Three-dimensional (3D) motion tracking is the act of capturing motion data from actors and actresses. This is similar to filming a person moving around, but the difference is that, instead of footage that can only be played back, 3D motion tracking records the movements so they can be applied to 3D rendering programs. Performing the capture requires special hardware, such as suits and tiny tracking units, but some systems just need a camera to capture the motion. A subset of motion capturing, called performance capture, deals with extremities and facial features.
The act of 3D motion tracking is similar to filming people moving around, but the difference is in how the information is handled. With filming, the footage can only be watched, while motion capture is a digital model of the motion that can be applied to 3D figures on a computer. This is most often used by the movie industry when creating 3D animated films or when computer-based models require intricate movement. Motion tracking also is used by the military to build virtual exercises and by engineers to control machines.
Special hardware is required to perform 3D motion tracking. In the past, actors and actresses were fitted with suits and small tracking units, and a camera tracked their movement. This hardware is still used frequently, but more advanced systems are able to capture motion data without the need of trackers, known as markerless tracking. A special camera is still needed to translate all movements into digital signals and information.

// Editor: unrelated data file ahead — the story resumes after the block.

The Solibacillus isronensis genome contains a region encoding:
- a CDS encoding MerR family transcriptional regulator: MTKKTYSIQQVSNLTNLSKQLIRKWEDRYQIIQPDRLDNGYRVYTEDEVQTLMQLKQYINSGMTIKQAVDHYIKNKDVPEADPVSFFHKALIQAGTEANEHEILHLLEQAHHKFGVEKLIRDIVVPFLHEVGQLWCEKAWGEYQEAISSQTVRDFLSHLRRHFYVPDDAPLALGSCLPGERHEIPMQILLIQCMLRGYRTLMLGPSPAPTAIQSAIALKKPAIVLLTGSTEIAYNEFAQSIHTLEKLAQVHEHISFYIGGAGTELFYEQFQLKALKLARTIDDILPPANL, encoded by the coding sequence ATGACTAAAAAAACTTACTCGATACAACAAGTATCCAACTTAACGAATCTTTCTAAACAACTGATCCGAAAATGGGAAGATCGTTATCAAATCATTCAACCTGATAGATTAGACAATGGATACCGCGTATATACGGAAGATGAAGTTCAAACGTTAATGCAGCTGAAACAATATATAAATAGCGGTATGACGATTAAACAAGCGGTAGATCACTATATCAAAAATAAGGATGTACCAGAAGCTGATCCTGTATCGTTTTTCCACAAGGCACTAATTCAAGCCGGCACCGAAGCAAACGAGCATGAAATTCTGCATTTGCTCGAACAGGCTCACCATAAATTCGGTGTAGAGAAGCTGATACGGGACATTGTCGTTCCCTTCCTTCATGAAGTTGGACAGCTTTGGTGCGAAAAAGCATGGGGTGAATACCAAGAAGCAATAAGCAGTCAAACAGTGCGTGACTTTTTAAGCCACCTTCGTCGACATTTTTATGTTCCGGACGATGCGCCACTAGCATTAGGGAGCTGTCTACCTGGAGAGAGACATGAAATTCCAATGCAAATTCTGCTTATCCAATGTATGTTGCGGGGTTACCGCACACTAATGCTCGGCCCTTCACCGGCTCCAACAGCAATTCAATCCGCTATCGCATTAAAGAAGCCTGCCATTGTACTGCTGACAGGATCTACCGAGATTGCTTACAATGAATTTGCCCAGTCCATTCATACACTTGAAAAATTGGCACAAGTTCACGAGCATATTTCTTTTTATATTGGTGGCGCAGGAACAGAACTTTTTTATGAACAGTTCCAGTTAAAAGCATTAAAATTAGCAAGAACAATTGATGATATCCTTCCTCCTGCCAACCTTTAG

The practice of 3D motion tracking deals with how the limbs and torso move, but not the finer details of human movement. For finer details, performance capture is used. This type of tracking obtains data from finger and facial movements, so artists controlling the 3D model have intricate data about these movements. Without this information, artists have to create facial expressions and finger movements from scratch, which can lead to awkward expressions or stiff hands and fingers.
Before 3D motion tracking was available, animated film artists in the past used a similar system, called rotoscoping, to track motion. Actors and actresses were filmed performing movements and speaking lines according to the script. Artists would then take the film and draw over each frame individually. This resulted in more realistic animation, because all the movements were based on real people. Most major animation companies, before the advent of the 3D motion tracking, used rotoscoping.